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Hale v. Emporia State University

United States District Court, D. Kansas

December 9, 2019



          Daniel D. Crabtree, United States District Judge

         This matter is before the court on pro se plaintiff Angelica Hale's Brief Regarding Economic Damages (Doc. 150). Defendant Emporia State University (“ESU”) has responded (Doc. 153).

         I. Background

         On July 16, 2019, the court entered a Memorandum and Order finding for Ms. Hale on her Title VII retaliation claim (Doc. 149-1). The court awarded Ms. Hale nominal damages of $1 because the court lacked sufficient evidence to determine the appropriate relief.[1] Doc. 149-1 at 23. The court directed the parties to submit briefing on front pay, reinstatement, and back pay. Id.

         II. Discussion

         Title VII permits the court to award a successful plaintiff any appropriate relief, including reinstatement, back pay, “‘or any other equitable relief'” that the court deems appropriate. Daneshvar v. Graphic Tech., Inc., 40 F.Supp.2d 1225, 1239 (D. Kan. 1998) (quoting 42 U.S.C. § 2000e-5(g)). “District courts possess considerable discretion to devise appropriate remedies for Title VII violations.” Zisumbo v. Ogden Reg'l Med. Ctr., 801 F.3d 1185, 1203 (10th Cir. 2015) (citations omitted). But, the record must support the district court's damages award. Davoll v. Webb, 194 F.3d 1116, 1145 (10th Cir. 1999). For reasons explained below, the court defers ruling on Ms. Hale's request for economic damages and orders an evidentiary hearing on the front pay and back pay awards.

         A. Back pay

         Back pay awards generally cover the time up until the date of judgment. Daneshvar, 40 F.Supp.2d at 1239 (citing Daniel v. Loveridge, 32 F.3d 1472, 1477 (10th Cir. 1994)). But, plaintiff has an obligation to use reasonable methods to mitigate her damages. Id. (citing 42 U.S.C. § 2000e-5(g)(1)). “This mitigation usually takes the form of replacement employment.” Leidel v. Ameripride Servs., Inc., 276 F.Supp.2d 1138, 1142 (D. Kan. 2003) (citing 42 U.S.C. § 2000e-5(g)(1)). The employer shoulders the burden of showing a lack of reasonable diligence. Id. (citing EEOC v. Sandia Corp., 639 F.2d 600, 627 (10th Cir. 1980)). The employer can meet its burden by showing, “‘(1) that the damage suffered by plaintiff could have been avoided, i.e., that there were suitable positions which plaintiff could have discovered and for which [s]he was qualified; and (2) that plaintiff failed to use reasonable care and diligence in seeking such a position.'” Id. (quoting Sandia, 639 F.2d at 627).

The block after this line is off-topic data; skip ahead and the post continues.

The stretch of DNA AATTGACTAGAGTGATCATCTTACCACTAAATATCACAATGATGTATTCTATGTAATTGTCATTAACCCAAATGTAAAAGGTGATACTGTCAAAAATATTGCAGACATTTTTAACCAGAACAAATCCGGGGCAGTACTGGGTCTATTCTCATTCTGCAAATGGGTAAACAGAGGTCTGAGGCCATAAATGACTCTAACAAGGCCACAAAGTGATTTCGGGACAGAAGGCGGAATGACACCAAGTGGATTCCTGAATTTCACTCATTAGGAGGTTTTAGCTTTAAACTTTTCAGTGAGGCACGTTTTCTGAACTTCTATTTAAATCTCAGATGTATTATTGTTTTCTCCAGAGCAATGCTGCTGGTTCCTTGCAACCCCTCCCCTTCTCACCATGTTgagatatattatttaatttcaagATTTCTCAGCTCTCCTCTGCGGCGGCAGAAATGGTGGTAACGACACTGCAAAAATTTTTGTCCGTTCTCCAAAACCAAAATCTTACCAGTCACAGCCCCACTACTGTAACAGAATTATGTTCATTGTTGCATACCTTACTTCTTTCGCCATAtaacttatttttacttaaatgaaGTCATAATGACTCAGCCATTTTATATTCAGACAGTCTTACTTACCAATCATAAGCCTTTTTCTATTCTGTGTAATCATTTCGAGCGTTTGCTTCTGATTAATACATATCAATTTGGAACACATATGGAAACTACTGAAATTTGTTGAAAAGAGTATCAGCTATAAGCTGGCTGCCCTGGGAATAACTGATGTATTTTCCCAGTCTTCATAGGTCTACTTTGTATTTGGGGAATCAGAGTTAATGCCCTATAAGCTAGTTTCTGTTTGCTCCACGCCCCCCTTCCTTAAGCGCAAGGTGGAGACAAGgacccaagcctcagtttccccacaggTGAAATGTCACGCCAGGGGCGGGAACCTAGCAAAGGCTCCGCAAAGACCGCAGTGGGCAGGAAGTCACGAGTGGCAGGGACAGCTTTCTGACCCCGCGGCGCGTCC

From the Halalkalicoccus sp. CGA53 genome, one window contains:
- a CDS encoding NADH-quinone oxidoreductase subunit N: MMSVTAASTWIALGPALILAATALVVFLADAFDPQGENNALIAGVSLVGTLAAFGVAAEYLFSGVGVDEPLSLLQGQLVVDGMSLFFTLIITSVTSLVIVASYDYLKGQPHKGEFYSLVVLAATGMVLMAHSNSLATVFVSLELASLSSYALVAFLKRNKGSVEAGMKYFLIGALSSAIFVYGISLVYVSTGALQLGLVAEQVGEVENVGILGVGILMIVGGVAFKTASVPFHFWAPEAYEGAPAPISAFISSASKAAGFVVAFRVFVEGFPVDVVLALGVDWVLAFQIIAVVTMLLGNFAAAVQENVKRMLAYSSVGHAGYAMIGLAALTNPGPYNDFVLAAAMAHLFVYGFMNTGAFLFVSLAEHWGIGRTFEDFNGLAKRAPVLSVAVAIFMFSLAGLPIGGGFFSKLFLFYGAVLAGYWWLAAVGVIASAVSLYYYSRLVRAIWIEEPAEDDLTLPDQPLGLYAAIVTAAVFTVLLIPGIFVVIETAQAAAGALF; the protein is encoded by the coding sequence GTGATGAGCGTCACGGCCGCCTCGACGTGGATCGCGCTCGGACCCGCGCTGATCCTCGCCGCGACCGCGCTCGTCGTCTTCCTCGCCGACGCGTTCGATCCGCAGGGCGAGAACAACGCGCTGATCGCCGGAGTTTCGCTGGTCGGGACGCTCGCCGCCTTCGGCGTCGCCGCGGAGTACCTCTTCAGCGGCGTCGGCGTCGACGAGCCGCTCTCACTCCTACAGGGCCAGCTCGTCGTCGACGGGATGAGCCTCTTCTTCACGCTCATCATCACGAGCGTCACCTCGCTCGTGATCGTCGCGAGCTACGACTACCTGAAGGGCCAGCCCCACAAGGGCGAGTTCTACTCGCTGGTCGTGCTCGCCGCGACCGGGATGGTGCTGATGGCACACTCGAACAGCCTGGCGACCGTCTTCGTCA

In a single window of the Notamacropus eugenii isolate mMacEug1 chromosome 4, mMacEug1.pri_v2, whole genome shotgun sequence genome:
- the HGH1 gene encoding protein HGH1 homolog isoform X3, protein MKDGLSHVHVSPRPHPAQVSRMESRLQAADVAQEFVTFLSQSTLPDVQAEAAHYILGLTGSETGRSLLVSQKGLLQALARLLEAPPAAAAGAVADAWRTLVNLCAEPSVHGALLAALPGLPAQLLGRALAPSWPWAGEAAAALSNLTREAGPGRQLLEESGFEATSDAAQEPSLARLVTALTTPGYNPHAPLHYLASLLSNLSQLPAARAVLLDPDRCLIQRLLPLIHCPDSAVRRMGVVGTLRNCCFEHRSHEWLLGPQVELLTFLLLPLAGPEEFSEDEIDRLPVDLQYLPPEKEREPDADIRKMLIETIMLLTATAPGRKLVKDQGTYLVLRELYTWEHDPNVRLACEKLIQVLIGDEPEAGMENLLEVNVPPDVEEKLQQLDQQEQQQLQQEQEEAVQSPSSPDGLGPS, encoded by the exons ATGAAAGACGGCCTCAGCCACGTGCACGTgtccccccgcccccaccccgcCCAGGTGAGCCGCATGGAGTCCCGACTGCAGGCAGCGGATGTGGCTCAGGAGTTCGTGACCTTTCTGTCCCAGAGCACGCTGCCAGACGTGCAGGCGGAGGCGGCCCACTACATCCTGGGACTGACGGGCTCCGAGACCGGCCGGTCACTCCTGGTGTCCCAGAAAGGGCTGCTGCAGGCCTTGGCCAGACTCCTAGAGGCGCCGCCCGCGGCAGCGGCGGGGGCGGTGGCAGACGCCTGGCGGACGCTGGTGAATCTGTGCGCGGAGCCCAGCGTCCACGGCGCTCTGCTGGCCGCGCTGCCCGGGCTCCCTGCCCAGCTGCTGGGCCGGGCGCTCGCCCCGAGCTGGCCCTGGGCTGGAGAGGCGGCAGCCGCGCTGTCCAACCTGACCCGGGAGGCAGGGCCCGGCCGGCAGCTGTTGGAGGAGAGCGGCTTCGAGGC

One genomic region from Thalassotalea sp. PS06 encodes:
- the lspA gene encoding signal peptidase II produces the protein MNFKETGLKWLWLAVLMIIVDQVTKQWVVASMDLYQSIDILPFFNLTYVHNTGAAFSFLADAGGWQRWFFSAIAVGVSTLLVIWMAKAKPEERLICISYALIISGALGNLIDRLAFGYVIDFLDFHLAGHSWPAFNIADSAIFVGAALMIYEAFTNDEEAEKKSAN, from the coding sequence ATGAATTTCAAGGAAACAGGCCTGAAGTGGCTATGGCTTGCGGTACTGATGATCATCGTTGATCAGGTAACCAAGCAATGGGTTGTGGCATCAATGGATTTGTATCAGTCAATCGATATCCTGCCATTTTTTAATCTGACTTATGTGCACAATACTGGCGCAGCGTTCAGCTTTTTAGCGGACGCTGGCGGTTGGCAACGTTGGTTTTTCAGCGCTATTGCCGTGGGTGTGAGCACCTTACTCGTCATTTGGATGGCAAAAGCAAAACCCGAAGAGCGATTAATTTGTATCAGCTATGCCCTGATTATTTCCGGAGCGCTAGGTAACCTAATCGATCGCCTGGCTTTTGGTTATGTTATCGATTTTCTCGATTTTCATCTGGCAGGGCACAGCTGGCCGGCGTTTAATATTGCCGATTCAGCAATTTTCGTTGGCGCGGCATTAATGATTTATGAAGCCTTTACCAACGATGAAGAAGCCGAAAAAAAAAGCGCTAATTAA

Ms. Hale requests back pay of $362, 077.06, plus interest. Doc. 150 at 9. She bases her calculation on her projected salary-had ESU employed her as marketing coordinator-from 2015 to 2019. Doc. 150-1 at 30. She asserts that ESU had promised her the position for one year, at an annual salary of $56, 100. Id. She then applied a 34% increase to the salary to account for benefits, bringing the total amount for the first year to $84, 900. Id. For the next year (the 2016-17 academic year), she calculated a total amount of $86, 173.50, based on a projected 1.5% annual raise. Id. She predicts that she would have completed her bachelor's degree after two years, raising her total compensation to $94, 790.85 for the 2017-18 academic year. Id. Finally, she projects compensation of $96, 212.71 in 2018-19. Id.

         ESU argues there is no evidence in the record supporting Ms. Hale's assumptions and calculations. Doc. 153 at 3. The only evidence in the record, ESU argues, are copies of Ms. Hale's three temporary appointments. Id. at 4. Ms. Hale's third temporary appointment was for a period of 10 weeks at a total salary of $8, 888.90. Id. She resigned three weeks before the end of that appointment. Id. So, ESU concedes, Ms. Hale could claim $2, 6667.67 as back pay for those three weeks. Id. ESU asserts that otherwise, the record contains no evidence supporting a back pay award of $362, 077.06. Id. at 3.

         The court agrees with ESU. No. evidence in the record supports Ms. Hale's calculations. It is true that Ms. Hale's brief asserts ESU had promised her the marketing coordinator position at an annual salary of $56, 100. But that assertion is not evidence. Also, her calculations assume that she would have received that salary and remained in the position until now, completed her bachelor's degree, and received periodic raises.

         ESU contends that the evidence shows Ms. Hale has failed to mitigate her back pay damages. Exhibit A shows Ms. Hale's email inbox containing job-related emails, but provides no information about what jobs Ms. Hale actually applied for, or the result of those job applications. Doc. 150-1 at 2-15. Ms. Hale's conclusory assertions that she was unemployable from 2015 to present-and that she is thus entitled to a salary, benefits, and raises she might have earned at ESU-doesn't provide any evidence to support findings justifying back pay.

         Ms. Hale did not request an evidentiary hearing on the matter.[2] But, since the court cannot award back pay without evidence on Ms. Hale's claimed damages and her mitigation efforts, the court reserves its ruling. And, the court orders an evidentiary hearing on the matter.

         B. ...

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